AT - Franconia Ridge.JPG
The region in which the today’s piece takes place, part of the Appalachian Trail.

This may be the first time ever I have posted about a 20th century piece (except for the Star Wars music briefly), but just wait til you hear this. It sounds like a modern movie soundtrack. I also have something of a story to go with this one, so use your imagination as you listen.

Aaron Copland 1970.JPG
(“Aaron Copland 1970” by CBS Television – 
 eBay itemphoto frontphoto back
Licensed under Public Domain via Commons.)

But first a little bit about this piece and the composer first. The composer is Aaron Copland, an American composer, who died just 25 years ago. Keep in mind you’re not listening to some composer who lived way back when, but one who (if you’re over 25) lived at some point during your lifetime. Listening to this music may remind you of the style of movie soundtracks that you have seen, since Copland was alive for most of the 1900s. He did write music for a few movies in fact (here). You may recognize his Fanfare for the Common Man, or Hoedown from Rodeo. When I listen to some of his orchestral works, it brings to mind a western movie because it sounds like music they use in westerns. I don’t know why, it just does. So when you listen, you can imagine your perfect cast and sets and costumes and acting without Hollywood ruining it for you. That is the beauty of imagination, directing your own movie in your head.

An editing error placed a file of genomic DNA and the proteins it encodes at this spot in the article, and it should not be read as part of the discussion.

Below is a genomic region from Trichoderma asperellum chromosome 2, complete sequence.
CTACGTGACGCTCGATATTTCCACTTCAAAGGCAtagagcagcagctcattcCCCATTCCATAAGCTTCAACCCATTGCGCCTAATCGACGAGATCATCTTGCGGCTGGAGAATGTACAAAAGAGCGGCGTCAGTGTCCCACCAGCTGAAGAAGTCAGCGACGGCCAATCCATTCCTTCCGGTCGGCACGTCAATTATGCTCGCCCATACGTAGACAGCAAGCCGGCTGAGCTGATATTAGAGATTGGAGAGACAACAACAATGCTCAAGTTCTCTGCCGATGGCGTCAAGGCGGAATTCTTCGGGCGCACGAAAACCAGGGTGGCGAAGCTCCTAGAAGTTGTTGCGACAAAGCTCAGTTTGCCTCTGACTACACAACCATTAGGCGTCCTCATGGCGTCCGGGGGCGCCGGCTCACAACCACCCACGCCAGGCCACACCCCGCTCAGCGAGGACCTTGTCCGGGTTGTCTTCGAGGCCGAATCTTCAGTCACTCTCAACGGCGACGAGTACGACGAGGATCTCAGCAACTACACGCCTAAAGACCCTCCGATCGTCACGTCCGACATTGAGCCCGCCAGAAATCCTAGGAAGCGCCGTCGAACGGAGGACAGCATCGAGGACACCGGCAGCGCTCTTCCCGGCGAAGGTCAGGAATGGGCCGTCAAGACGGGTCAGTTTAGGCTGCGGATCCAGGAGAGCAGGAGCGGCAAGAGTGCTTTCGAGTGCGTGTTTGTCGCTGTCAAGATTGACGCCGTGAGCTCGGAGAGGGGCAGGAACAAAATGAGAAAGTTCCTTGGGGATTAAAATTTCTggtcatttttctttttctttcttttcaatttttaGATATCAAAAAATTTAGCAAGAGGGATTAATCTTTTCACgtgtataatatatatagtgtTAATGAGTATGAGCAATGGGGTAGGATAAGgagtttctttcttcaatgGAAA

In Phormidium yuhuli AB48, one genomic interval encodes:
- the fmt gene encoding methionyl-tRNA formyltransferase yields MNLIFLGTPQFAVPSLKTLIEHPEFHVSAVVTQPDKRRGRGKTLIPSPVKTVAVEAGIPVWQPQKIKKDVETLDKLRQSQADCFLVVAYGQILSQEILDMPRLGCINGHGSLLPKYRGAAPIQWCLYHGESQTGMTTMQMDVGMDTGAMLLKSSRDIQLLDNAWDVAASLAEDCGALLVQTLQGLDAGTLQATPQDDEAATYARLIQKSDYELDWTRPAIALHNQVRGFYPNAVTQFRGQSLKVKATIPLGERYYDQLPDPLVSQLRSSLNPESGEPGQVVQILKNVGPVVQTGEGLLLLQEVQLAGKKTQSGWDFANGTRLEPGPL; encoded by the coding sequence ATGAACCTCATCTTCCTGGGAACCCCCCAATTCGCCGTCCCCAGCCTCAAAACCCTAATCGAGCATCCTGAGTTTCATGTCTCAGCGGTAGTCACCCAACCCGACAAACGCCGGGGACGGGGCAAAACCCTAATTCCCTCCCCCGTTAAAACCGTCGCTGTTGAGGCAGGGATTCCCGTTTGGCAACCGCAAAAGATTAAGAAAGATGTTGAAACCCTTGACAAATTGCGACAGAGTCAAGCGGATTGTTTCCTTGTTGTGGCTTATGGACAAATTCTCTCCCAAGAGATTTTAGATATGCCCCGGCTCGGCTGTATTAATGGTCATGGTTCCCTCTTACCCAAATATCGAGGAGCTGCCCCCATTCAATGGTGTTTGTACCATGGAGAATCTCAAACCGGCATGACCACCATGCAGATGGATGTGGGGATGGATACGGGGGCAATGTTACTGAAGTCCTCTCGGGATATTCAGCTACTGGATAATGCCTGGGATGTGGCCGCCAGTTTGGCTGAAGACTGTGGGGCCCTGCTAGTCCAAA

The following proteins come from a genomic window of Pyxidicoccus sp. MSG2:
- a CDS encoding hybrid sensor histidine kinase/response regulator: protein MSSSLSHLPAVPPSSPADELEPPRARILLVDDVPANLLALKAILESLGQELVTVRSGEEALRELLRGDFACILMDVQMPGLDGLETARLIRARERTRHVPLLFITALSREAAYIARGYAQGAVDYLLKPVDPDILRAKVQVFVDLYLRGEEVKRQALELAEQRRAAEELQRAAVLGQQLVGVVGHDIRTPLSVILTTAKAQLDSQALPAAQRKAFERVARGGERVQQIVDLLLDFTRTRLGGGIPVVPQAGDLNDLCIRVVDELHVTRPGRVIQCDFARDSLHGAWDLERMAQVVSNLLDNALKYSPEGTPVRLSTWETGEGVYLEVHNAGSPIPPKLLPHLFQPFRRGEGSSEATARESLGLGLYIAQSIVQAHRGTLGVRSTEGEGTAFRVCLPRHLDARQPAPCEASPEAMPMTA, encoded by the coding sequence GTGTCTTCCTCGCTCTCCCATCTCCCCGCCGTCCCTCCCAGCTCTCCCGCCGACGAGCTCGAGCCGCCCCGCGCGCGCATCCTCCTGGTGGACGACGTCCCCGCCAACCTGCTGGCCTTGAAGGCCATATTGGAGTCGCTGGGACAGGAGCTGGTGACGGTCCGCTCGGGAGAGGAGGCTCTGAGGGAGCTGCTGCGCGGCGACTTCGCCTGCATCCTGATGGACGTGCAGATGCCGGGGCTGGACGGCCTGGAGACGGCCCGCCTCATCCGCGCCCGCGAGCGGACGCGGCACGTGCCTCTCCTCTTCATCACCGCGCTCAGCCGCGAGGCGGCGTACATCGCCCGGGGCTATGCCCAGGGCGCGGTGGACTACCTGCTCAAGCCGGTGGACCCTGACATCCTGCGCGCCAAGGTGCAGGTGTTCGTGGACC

The piece we’re gonna listen to today also reminds me of a western, and if you look at the story behind it, it takes place in the 1800s. It is called Appalachian Spring, originally composed as a ballet, but later arranged into an orchestral suite. I cannot explain how it brings to mind the right time period, I didn’t even know the story behind it when I first listened and that was the time period I imagined. It probably has to do with the style of music that is commonly used in westerns. Weird how that works. You can compare it with the intended story (here) used in the ballet.

I don’t imagine quite as detailed of a story as I have with the 1812 Overture, but rather have a general idea of the various scenes (or you can make up your own as you listen):

(00:00)- Sunrise on the ranch, introduction to the characters. A woman drinks coffee while reading as the sun rises over a picturesque landscape (a perfect morning IMO)

(3:03)- We go in town to see characters going about their daily business around a small town, greeting friends and shopping and running errands

(3:49)- The camera zooms out of the town to get a bird’s eye view (pun intended), and follows a bird flying overhead off into the sunrise, then back to the people

(5:13)-We come back to following the bird later as it lands near the woman drinking coffee (all is right with the world when you are surrounded by cuteness)

(5:54)- Family life on the ranch. A drought occurs, no rain, animals die, crops die, but the main characters live.

(8:09)-The woman and her husband discuss the drought and stuff and they have hope that things will turn out right.

(9:16)- Back in town, children playing, people riding horses, people shop and get ready for the barn dance in a few days

(10:41)- People go out riding horses, exploring. Epic scenery at 11:52

(12:42)- More preparations for the barn dance

(13:45)- More people out riding horses enjoying the day, along with scenes of preparing for the barn dance

(15:42)-The woman and her husband remember the good life when there was no drought

(18:11)- Morning of the dance, begins to rain (you may recognize this tune, it is used for Simple Gifts and Lord of the Dance), people dance and rejoice and celebrate

(21:04)- The main characters sit outside watching the sunset that night

(22:57)- This is the part with quotes from the main characters that everyone remembers that inspire people. No one rides off into the sunset (sorry).

Moll

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